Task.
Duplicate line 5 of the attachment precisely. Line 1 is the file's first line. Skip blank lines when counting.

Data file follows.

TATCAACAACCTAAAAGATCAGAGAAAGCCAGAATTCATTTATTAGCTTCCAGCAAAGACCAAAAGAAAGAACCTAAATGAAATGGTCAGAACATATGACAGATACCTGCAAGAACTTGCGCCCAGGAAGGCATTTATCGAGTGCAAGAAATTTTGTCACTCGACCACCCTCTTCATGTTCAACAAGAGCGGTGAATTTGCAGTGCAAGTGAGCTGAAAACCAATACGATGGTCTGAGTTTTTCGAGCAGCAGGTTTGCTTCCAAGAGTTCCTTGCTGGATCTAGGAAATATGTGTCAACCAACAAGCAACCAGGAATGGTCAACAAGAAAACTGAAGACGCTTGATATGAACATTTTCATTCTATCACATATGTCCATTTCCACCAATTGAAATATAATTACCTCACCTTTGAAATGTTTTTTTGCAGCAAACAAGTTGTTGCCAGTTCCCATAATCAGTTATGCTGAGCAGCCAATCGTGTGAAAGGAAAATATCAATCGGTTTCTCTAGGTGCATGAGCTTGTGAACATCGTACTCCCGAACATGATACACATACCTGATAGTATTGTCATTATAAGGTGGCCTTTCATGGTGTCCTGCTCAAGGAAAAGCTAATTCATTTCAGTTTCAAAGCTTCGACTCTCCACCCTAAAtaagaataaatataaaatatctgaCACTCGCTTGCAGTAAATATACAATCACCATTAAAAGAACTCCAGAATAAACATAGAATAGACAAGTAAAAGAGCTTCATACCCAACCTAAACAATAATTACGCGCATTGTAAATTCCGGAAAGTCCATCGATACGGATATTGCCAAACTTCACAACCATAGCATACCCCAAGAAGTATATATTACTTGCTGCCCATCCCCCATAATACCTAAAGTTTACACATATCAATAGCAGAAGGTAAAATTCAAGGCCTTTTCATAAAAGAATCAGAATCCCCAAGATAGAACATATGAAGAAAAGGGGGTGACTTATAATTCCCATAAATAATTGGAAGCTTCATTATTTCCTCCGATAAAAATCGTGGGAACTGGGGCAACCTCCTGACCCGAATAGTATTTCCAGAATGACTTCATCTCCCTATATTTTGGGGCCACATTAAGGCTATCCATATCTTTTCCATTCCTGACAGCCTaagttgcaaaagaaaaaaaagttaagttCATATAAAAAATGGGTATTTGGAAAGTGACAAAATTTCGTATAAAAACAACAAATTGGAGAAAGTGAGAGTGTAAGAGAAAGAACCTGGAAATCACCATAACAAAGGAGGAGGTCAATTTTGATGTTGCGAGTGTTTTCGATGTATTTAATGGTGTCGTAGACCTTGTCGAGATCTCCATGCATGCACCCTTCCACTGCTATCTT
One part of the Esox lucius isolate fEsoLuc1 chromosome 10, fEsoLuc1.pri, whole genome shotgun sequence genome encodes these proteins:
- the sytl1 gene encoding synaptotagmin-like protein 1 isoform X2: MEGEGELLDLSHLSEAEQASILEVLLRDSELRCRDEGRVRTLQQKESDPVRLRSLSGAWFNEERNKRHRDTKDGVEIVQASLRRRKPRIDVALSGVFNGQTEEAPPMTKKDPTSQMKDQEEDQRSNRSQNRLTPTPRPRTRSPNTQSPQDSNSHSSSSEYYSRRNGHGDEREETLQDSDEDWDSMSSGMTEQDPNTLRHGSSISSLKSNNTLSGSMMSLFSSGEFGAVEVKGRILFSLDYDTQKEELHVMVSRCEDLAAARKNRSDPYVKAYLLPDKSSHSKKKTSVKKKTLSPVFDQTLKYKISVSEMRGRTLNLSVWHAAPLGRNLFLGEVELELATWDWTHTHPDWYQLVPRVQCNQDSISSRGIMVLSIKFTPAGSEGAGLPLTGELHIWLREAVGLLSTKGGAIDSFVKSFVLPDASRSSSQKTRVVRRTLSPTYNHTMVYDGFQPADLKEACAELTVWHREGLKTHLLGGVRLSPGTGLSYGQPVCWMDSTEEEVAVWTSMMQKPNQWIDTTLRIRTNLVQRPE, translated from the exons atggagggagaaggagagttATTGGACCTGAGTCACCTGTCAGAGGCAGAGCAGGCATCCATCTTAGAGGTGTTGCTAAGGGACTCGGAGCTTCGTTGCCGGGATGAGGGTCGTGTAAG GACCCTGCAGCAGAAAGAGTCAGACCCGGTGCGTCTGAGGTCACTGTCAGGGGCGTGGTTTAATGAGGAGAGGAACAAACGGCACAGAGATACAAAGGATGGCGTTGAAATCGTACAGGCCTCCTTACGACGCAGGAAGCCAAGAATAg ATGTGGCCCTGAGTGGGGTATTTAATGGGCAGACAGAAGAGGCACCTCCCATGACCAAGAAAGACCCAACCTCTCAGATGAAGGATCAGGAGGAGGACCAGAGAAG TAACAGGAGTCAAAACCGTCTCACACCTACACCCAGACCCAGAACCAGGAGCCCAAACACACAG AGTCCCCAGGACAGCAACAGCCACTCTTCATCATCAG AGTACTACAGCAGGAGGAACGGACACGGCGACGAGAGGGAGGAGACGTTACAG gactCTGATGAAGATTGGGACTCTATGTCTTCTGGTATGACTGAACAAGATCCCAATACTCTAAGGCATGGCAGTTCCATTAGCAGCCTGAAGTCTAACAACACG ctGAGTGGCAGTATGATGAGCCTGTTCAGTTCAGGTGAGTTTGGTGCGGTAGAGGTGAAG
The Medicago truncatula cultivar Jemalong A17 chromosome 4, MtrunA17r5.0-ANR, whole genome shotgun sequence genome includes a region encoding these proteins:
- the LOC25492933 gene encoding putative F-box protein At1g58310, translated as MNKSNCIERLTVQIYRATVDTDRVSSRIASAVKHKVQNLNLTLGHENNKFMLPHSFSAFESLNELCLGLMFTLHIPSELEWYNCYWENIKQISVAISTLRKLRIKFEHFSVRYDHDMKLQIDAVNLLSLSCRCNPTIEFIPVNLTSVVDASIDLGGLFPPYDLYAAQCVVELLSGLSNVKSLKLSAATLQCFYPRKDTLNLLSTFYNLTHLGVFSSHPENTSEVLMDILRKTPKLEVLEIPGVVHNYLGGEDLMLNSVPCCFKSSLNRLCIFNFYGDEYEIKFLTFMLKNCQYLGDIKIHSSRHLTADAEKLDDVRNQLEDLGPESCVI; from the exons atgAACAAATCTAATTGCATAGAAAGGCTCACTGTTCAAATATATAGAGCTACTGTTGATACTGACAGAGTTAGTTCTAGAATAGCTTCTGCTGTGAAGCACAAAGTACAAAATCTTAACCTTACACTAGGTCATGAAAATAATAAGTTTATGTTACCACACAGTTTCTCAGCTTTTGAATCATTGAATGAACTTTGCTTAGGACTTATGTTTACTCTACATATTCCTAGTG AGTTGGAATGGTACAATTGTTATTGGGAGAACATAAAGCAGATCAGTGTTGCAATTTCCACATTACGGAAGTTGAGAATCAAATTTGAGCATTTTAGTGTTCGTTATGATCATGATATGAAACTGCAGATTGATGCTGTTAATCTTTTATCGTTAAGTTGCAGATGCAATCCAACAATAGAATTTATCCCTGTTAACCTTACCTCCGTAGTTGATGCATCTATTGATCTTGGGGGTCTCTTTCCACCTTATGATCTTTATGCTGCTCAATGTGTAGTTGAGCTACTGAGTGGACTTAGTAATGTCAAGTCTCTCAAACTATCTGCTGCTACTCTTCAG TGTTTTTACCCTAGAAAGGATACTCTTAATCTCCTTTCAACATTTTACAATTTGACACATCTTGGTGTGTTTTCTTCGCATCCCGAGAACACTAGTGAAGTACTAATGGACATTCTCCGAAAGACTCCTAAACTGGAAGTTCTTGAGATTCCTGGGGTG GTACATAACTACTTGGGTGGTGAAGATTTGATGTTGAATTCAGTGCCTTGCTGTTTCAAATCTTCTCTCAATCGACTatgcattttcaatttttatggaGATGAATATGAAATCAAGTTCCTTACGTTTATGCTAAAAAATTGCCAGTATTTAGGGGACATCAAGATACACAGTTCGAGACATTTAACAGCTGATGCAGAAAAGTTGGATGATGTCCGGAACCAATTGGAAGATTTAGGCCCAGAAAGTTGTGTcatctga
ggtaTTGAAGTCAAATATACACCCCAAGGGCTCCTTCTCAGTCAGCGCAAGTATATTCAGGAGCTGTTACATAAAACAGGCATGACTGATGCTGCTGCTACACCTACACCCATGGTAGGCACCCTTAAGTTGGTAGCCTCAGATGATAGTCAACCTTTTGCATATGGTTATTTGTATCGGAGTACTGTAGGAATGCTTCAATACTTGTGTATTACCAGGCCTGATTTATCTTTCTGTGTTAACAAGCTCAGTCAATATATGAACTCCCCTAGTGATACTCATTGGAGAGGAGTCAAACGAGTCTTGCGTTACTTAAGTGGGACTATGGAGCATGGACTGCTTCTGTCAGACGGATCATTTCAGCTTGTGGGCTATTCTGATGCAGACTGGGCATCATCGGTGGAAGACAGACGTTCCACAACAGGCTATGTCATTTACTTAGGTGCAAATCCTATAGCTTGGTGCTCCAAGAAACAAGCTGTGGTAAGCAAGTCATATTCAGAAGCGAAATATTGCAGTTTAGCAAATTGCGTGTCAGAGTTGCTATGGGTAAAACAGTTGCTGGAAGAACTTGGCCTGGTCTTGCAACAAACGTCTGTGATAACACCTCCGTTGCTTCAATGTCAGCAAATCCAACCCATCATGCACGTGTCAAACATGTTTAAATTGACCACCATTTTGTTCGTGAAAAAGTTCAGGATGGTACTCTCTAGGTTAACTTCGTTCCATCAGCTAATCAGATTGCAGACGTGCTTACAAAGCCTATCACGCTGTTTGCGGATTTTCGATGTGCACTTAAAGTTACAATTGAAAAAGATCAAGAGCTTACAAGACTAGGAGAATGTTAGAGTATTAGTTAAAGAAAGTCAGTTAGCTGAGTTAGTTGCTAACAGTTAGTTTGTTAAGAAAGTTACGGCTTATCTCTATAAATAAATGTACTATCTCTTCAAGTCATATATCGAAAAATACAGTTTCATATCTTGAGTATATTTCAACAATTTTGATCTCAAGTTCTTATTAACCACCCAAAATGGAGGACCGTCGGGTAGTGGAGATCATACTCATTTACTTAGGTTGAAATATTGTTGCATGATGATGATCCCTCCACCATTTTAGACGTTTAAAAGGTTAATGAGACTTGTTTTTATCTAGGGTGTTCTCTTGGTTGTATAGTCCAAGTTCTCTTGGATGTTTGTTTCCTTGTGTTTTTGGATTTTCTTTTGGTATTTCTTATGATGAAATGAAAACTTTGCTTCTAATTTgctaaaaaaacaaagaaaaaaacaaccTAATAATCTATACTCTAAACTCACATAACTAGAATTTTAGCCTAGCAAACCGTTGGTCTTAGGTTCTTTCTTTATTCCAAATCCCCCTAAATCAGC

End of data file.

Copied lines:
- the LOC25492933 gene encoding putative F-box protein At1g58310, translated as MNKSNCIERLTVQIYRATVDTDRVSSRIASAVKHKVQNLNLTLGHENNKFMLPHSFSAFESLNELCLGLMFTLHIPSELEWYNCYWENIKQISVAISTLRKLRIKFEHFSVRYDHDMKLQIDAVNLLSLSCRCNPTIEFIPVNLTSVVDASIDLGGLFPPYDLYAAQCVVELLSGLSNVKSLKLSAATLQCFYPRKDTLNLLSTFYNLTHLGVFSSHPENTSEVLMDILRKTPKLEVLEIPGVVHNYLGGEDLMLNSVPCCFKSSLNRLCIFNFYGDEYEIKFLTFMLKNCQYLGDIKIHSSRHLTADAEKLDDVRNQLEDLGPESCVI; from the exons atgAACAAATCTAATTGCATAGAAAGGCTCACTGTTCAAATATATAGAGCTACTGTTGATACTGACAGAGTTAGTTCTAGAATAGCTTCTGCTGTGAAGCACAAAGTACAAAATCTTAACCTTACACTAGGTCATGAAAATAATAAGTTTATGTTACCACACAGTTTCTCAGCTTTTGAATCATTGAATGAACTTTGCTTAGGACTTATGTTTACTCTACATATTCCTAGTG AGTTGGAATGGTACAATTGTTATTGGGAGAACATAAAGCAGATCAGTGTTGCAATTTCCACATTACGGAAGTTGAGAATCAAATTTGAGCATTTTAGTGTTCGTTATGATCATGATATGAAACTGCAGATTGATGCTGTTAATCTTTTATCGTTAAGTTGCAGATGCAATCCAACAATAGAATTTATCCCTGTTAACCTTACCTCCGTAGTTGATGCATCTATTGATCTTGGGGGTCTCTTTCCACCTTATGATCTTTATGCTGCTCAATGTGTAGTTGAGCTACTGAGTGGACTTAGTAATGTCAAGTCTCTCAAACTATCTGCTGCTACTCTTCAG TGTTTTTACCCTAGAAAGGATACTCTTAATCTCCTTTCAACATTTTACAATTTGACACATCTTGGTGTGTTTTCTTCGCATCCCGAGAACACTAGTGAAGTACTAATGGACATTCTCCGAAAGACTCCTAAACTGGAAGTTCTTGAGATTCCTGGGGTG GTACATAACTACTTGGGTGGTGAAGATTTGATGTTGAATTCAGTGCCTTGCTGTTTCAAATCTTCTCTCAATCGACTatgcattttcaatttttatggaGATGAATATGAAATCAAGTTCCTTACGTTTATGCTAAAAAATTGCCAGTATTTAGGGGACATCAAGATACACAGTTCGAGACATTTAACAGCTGATGCAGAAAAGTTGGATGATGTCCGGAACCAATTGGAAGATTTAGGCCCAGAAAGTTGTGTcatctga